Tiny Tips

According to one organizer, a scrappy former bank teller named Wu Lijuan, there are at least 70,000 people seeking to regain their old jobs or receive monetary compensation, a sizable wedge of the 400,000 who were laid off during a decade-long purge. Like many other state-owned companies, the banks slashed payrolls and restructured to raise profitability and make themselves more attractive to outside investors. “They tossed us out like garbage,” Ms. Wu, 44, said before a recent protest, scanning fellow restaurant patrons for potential eavesdroppers. “All we’re asking for is justice and maybe to serve as a model for others who have been wronged.” For a government determined to maintain social harmony, the protests and petitioning are vexing. Compared with farmers angry over seized land or retired soldiers seeking fatter pensions, the bank workers — educated, organized and knowledgeable about the Internet — are better equipped to outsmart the public security agents constantly on their trail:

“Women demand men have houses and cars, why can’t men demand women be virgins?” asked one man on the Tianya site. “So, greedy women, remember, you have to protect your hymens, because those are big dowries for you to exchange for money.” Some men who were interviewed agreed about the importance of finding a virgin. “I really care about virginity,” said Xia Yang, product manager for a technology company. “If you go to buy a cellphone, of course you’d want to buy a new cellphone. Who would spend the same amount of money to buy an old cellphone that’s been used for two years?” The virginity debate also underscores a contradiction in modern China: As the nation becomes more freewheeling, there remains a deeply conservative core:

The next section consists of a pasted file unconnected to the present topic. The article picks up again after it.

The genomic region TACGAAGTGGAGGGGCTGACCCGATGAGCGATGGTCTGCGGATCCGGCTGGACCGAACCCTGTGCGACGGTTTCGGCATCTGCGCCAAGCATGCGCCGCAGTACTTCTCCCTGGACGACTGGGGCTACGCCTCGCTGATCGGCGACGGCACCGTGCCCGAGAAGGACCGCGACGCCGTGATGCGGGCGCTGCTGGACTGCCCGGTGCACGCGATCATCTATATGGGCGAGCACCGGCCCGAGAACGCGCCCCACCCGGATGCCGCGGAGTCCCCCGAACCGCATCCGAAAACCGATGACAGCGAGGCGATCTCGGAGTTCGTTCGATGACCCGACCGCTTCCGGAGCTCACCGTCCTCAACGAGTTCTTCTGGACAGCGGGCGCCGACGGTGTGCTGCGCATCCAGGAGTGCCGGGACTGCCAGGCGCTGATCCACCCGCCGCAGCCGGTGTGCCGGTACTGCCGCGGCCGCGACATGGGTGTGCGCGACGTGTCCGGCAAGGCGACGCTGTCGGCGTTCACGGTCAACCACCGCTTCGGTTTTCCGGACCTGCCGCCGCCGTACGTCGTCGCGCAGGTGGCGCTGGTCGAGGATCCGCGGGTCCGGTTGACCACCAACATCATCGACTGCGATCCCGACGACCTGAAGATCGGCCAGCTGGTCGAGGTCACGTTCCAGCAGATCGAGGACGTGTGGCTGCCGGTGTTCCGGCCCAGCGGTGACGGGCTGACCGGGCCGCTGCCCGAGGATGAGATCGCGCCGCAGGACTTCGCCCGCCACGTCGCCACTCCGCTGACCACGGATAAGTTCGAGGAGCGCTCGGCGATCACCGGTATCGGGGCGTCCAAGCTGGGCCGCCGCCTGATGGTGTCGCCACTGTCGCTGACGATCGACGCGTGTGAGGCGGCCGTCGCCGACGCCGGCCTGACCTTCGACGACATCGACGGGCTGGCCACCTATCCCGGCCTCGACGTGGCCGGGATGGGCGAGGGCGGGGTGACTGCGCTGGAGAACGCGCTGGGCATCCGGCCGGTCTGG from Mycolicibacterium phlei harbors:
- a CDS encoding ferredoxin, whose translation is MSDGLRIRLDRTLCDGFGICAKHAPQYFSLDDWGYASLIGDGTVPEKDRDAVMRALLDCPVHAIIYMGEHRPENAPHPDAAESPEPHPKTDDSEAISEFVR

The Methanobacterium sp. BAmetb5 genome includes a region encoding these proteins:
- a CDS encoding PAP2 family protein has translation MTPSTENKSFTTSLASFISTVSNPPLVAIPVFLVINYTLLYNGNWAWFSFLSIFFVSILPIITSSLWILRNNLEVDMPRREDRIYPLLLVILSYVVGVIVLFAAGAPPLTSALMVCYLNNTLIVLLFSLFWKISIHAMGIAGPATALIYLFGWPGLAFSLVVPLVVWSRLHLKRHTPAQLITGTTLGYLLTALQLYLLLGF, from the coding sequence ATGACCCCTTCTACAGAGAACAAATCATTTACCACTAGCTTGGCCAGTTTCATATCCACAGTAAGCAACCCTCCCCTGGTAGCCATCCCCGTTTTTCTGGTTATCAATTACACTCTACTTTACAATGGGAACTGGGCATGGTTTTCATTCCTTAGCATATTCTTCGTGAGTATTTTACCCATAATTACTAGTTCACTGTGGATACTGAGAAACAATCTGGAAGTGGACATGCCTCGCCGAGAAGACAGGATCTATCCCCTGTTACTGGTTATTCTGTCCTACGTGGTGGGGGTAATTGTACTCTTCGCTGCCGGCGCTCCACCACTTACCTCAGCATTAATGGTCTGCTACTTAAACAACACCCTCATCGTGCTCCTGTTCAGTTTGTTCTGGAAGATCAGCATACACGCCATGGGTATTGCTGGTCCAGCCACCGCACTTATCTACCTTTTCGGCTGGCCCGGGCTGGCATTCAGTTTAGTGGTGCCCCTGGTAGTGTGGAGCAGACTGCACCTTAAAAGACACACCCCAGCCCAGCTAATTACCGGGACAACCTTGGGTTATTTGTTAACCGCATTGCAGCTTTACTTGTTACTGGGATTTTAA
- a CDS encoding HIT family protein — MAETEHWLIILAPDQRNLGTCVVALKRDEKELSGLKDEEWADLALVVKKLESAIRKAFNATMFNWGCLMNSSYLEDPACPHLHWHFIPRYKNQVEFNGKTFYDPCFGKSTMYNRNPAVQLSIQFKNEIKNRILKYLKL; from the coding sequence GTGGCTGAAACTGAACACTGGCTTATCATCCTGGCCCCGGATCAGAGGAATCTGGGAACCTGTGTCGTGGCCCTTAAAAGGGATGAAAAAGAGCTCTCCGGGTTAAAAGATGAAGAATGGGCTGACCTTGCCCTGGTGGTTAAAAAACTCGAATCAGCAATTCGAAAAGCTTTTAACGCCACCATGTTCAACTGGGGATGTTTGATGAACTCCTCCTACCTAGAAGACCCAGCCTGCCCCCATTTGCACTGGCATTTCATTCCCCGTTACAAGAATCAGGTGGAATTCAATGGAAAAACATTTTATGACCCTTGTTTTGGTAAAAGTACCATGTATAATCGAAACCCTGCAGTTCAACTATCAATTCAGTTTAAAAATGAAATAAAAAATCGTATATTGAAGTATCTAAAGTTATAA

The report listed numerous areas in which China’s military is on the march. China is deploying a new class of nuclear-powered submarines equipped with intercontinental ballistic missiles. It is pouring money into space warfare systems and cyberwarfare capabilities. It is developing a “carrier killer” anti-ship ballistic missile. China has “the most active land-based ballistic and cruise missile program in the world,” the report said. Beijing “now possesses one of the largest” forces of surface-to-air missiles in the world, it added. And it has the “largest force of principal combatants, submarines, and amphibious warfare ships in Asia.”

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